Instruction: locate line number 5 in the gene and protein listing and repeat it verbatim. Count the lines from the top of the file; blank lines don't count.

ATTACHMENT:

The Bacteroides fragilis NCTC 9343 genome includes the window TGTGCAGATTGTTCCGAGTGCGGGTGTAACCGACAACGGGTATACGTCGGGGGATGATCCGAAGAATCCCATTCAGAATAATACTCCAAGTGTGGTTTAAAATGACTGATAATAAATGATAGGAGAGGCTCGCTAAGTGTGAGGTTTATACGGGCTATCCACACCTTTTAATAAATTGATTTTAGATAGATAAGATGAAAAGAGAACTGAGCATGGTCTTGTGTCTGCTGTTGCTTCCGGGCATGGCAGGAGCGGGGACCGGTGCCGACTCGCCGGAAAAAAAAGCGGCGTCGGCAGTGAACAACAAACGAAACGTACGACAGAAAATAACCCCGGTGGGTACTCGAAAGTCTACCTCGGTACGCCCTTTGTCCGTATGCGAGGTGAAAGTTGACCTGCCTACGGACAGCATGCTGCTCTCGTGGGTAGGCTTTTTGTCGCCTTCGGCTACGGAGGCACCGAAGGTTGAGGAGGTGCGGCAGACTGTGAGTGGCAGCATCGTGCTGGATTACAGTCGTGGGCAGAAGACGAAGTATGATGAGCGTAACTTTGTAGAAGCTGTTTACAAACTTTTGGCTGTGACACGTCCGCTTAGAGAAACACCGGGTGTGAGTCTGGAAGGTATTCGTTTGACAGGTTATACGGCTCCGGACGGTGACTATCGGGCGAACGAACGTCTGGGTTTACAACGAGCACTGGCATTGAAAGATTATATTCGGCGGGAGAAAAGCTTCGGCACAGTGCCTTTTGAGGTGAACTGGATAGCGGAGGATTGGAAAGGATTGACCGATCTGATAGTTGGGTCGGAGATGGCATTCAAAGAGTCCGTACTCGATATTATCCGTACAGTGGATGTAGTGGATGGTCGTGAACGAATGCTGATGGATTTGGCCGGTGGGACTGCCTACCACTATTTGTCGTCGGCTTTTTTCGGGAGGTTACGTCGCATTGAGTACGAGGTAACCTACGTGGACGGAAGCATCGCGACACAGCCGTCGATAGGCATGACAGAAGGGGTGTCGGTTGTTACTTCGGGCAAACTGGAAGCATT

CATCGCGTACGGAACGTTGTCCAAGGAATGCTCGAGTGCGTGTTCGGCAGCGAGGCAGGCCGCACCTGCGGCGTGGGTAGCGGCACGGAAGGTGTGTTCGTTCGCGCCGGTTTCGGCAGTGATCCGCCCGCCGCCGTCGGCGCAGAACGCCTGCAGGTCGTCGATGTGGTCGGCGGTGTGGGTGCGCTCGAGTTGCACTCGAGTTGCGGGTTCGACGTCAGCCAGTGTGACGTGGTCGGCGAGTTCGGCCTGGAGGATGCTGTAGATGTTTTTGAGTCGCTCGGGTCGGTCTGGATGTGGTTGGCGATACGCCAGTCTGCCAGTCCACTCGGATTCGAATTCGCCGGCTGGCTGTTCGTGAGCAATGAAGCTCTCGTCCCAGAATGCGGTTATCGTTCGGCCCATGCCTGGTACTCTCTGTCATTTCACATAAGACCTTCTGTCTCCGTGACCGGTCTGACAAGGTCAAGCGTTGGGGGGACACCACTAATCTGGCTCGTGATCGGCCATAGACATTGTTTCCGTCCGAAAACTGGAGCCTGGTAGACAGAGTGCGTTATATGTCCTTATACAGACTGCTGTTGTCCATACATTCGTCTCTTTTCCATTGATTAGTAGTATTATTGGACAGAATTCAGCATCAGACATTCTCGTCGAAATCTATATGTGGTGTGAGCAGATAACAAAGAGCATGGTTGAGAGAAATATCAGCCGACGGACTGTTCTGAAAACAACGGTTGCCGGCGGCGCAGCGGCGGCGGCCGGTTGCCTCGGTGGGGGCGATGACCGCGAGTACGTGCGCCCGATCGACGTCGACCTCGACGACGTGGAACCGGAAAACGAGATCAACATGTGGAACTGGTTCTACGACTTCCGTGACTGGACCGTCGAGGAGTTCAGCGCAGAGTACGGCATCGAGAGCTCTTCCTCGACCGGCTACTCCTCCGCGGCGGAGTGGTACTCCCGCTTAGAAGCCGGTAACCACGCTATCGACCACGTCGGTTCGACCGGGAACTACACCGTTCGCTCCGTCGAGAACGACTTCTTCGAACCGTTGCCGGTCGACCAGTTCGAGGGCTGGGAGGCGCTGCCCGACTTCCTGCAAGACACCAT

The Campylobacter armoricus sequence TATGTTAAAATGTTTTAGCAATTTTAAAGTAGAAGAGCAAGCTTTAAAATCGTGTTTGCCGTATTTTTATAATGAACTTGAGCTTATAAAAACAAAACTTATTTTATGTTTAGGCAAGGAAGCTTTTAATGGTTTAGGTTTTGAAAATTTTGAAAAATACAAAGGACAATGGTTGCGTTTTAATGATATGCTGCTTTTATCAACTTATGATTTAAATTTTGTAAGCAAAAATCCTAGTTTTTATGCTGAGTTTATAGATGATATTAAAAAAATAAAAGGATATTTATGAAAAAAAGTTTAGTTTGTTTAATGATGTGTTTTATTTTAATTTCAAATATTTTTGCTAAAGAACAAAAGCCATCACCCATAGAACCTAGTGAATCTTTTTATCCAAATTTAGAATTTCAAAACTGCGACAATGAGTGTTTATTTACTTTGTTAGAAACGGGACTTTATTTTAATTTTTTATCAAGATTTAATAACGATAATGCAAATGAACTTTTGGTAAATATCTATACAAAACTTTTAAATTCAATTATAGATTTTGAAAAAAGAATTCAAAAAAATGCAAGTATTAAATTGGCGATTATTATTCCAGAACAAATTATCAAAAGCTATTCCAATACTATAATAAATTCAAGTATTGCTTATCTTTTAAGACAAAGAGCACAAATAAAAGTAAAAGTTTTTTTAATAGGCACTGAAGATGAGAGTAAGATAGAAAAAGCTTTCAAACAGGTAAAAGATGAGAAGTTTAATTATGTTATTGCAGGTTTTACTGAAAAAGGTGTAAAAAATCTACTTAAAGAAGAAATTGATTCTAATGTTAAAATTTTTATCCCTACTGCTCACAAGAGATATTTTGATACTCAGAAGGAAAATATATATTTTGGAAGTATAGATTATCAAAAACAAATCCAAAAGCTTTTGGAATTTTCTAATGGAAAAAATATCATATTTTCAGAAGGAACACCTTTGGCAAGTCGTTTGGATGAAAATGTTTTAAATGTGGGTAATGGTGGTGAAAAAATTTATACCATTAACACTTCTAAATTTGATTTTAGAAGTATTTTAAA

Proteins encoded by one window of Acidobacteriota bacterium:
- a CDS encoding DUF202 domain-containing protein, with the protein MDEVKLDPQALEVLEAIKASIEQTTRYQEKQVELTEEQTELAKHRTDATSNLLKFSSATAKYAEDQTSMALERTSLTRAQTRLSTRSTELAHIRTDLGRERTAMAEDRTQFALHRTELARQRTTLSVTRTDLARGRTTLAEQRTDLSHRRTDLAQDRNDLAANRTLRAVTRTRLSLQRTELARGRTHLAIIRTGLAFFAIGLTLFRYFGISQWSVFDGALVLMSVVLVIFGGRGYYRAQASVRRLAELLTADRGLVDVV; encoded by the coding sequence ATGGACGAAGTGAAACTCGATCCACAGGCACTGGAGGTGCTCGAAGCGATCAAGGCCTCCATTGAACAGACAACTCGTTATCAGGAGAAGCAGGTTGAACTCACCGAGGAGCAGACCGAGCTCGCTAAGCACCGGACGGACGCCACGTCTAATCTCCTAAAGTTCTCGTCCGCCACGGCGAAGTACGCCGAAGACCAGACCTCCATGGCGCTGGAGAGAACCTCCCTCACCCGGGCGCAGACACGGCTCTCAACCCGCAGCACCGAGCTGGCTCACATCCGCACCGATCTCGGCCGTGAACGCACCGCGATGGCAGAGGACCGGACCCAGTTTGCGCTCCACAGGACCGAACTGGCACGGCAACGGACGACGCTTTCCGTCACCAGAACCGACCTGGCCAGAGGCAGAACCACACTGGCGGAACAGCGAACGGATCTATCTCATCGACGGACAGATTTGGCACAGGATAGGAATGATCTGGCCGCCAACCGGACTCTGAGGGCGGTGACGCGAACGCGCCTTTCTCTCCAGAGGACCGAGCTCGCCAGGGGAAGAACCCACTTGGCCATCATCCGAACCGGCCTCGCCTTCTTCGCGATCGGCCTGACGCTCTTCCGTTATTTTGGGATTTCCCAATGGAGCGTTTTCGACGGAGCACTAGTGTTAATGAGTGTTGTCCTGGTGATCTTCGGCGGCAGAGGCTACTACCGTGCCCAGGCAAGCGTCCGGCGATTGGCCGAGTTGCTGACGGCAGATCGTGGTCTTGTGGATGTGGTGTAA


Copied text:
- a CDS encoding DUF202 domain-containing protein, with the protein MDEVKLDPQALEVLEAIKASIEQTTRYQEKQVELTEEQTELAKHRTDATSNLLKFSSATAKYAEDQTSMALERTSLTRAQTRLSTRSTELAHIRTDLGRERTAMAEDRTQFALHRTELARQRTTLSVTRTDLARGRTTLAEQRTDLSHRRTDLAQDRNDLAANRTLRAVTRTRLSLQRTELARGRTHLAIIRTGLAFFAIGLTLFRYFGISQWSVFDGALVLMSVVLVIFGGRGYYRAQASVRRLAELLTADRGLVDVV; encoded by the coding sequence ATGGACGAAGTGAAACTCGATCCACAGGCACTGGAGGTGCTCGAAGCGATCAAGGCCTCCATTGAACAGACAACTCGTTATCAGGAGAAGCAGGTTGAACTCACCGAGGAGCAGACCGAGCTCGCTAAGCACCGGACGGACGCCACGTCTAATCTCCTAAAGTTCTCGTCCGCCACGGCGAAGTACGCCGAAGACCAGACCTCCATGGCGCTGGAGAGAACCTCCCTCACCCGGGCGCAGACACGGCTCTCAACCCGCAGCACCGAGCTGGCTCACATCCGCACCGATCTCGGCCGTGAACGCACCGCGATGGCAGAGGACCGGACCCAGTTTGCGCTCCACAGGACCGAACTGGCACGGCAACGGACGACGCTTTCCGTCACCAGAACCGACCTGGCCAGAGGCAGAACCACACTGGCGGAACAGCGAACGGATCTATCTCATCGACGGACAGATTTGGCACAGGATAGGAATGATCTGGCCGCCAACCGGACTCTGAGGGCGGTGACGCGAACGCGCCTTTCTCTCCAGAGGACCGAGCTCGCCAGGGGAAGAACCCACTTGGCCATCATCCGAACCGGCCTCGCCTTCTTCGCGATCGGCCTGACGCTCTTCCGTTATTTTGGGATTTCCCAATGGAGCGTTTTCGACGGAGCACTAGTGTTAATGAGTGTTGTCCTGGTGATCTTCGGCGGCAGAGGCTACTACCGTGCCCAGGCAAGCGTCCGGCGATTGGCCGAGTTGCTGACGGCAGATCGTGGTCTTGTGGATGTGGTGTAA